New homes will become ever-increasingly smaller, with rooms doubling up on functionality, designers and realtors agree. If you're thinking of adding a new room, perhaps you should give some thought to combining living spaces rather than adding square footage - that's if you intend to sell your home in the coming decade.
A survey conducted by the National Association of Home Builders (NAHB) found that the peak average home size in 2007 at 2,521 square feet has already dropped to 2,400 square feet. Now projections for average single-family home sizes in 2015 are for 2,150 square feet. Expect more "room modifications" than "room additions."
NAHB Director Stephen Melman told Yahoo Real Estate that while the decrease in size is a response to the recession, most reactive moves become lasting trends. The first sacrificial lamb, Melman suggested, will be the traditional living room.
More than half of the home builders participating in the NAHB study said the living room will go into extinction, while 30 percent believe the space will be merged with the kitchen and family room to make a multi-purpose "great room" in the home.
Looking ahead at remodeling and home improvement projects
If predictions hold true, builders said, expect to see more remodeling to create spacious laundry rooms, master suite walk-in closets, porches, eat-in kitchens, and two-car garages. Rooms that have up to now provided space for special uses - mud rooms, hobby rooms, formal dining rooms - will give way to rooms that serve wider functions: a home office that converts to a guest bedroom, for example, or an entertainment space for both company and family.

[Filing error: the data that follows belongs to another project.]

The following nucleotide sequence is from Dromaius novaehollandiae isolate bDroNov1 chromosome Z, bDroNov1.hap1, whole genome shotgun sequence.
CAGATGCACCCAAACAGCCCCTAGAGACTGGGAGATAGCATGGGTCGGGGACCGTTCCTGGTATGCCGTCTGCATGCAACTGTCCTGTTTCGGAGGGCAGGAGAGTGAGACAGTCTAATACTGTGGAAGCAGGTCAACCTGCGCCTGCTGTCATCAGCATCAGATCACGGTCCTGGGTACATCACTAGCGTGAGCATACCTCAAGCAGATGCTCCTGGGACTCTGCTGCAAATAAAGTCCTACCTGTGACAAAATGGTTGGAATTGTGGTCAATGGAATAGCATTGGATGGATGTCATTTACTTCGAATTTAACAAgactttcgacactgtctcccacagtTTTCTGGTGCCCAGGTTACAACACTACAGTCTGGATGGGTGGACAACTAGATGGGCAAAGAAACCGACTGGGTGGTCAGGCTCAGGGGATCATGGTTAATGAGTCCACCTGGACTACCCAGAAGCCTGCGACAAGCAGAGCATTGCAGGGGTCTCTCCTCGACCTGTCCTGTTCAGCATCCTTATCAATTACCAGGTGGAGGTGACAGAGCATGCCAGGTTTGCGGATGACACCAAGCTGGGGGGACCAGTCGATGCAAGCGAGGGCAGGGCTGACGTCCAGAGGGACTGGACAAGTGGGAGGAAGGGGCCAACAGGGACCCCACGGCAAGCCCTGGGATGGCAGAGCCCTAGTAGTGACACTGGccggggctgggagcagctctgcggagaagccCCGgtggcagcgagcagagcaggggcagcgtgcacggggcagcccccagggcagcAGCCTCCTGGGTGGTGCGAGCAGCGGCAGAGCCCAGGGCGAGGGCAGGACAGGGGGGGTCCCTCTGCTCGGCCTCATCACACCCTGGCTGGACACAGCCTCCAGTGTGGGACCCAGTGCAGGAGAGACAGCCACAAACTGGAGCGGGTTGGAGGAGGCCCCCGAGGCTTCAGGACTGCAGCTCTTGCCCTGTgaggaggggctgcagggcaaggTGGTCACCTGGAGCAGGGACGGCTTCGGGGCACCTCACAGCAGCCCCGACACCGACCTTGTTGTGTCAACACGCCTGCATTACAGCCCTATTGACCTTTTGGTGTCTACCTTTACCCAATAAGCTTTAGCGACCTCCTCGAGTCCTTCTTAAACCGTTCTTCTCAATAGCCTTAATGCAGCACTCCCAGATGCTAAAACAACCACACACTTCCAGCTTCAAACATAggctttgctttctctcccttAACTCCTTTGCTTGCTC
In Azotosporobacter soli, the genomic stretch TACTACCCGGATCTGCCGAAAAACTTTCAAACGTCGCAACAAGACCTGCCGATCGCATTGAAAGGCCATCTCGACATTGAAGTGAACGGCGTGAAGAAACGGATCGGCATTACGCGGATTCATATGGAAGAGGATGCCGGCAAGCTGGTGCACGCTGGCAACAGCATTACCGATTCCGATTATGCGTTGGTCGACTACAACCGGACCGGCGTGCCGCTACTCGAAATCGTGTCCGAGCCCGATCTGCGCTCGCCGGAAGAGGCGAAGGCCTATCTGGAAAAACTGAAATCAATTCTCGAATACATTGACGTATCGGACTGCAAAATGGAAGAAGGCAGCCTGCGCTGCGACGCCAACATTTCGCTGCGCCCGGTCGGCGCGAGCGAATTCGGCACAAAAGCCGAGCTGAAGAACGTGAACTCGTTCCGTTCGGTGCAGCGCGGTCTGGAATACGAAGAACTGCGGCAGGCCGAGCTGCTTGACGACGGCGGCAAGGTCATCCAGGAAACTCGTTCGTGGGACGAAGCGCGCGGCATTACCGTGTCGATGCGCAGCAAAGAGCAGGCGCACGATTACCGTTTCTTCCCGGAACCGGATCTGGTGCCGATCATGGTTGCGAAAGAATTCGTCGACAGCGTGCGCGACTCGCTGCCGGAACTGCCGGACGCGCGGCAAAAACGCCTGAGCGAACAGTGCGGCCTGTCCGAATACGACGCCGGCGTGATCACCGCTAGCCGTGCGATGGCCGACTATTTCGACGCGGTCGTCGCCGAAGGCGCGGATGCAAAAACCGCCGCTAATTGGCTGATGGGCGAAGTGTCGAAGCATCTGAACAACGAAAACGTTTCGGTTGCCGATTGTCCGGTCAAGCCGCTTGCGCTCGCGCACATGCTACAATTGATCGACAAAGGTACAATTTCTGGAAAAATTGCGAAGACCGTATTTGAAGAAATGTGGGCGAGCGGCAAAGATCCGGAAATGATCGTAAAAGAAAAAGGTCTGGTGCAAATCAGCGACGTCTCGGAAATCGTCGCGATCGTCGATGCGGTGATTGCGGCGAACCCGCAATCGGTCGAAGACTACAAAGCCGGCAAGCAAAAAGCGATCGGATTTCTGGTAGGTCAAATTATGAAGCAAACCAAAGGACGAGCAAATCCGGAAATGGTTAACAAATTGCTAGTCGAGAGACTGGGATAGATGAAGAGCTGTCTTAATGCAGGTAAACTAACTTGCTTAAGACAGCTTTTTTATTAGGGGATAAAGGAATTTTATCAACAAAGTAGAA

In addition to a cry for more space-efficient homes, builders say buyers will also favor homes that go green. Expect a return to ceiling fans, which help distribute heating and cooling. Water and energy efficiency will be key, as will low-energy lighting.
Melman adds that buyers are looking for homes that create an efficient lifestyle in addition to energy efficiency. Easy access, multi-functional spaces, less wasted space are priorities moving forward.
Current trends for homes and remodeling
For 2011, according to MSN Real Estate, the thrust has been toward smaller rooms, not necessarily fewer ones. Professional Builder and Custom Builder editor David Barista told MSN that the 10-15 percent shrinkage in home size this year helps bring down prices in a competitive landscape.
Barista predicts we'll see green homes, more front porches, single-floor homes (to cater to an aging populace), downsized kitchens, and walk-in closets. If smaller homes bring larger prices, then it's up to homeowners with existing houses to find ways to make their rooms more comfortable, usable, and less dedicated to single, pre-ordained functions.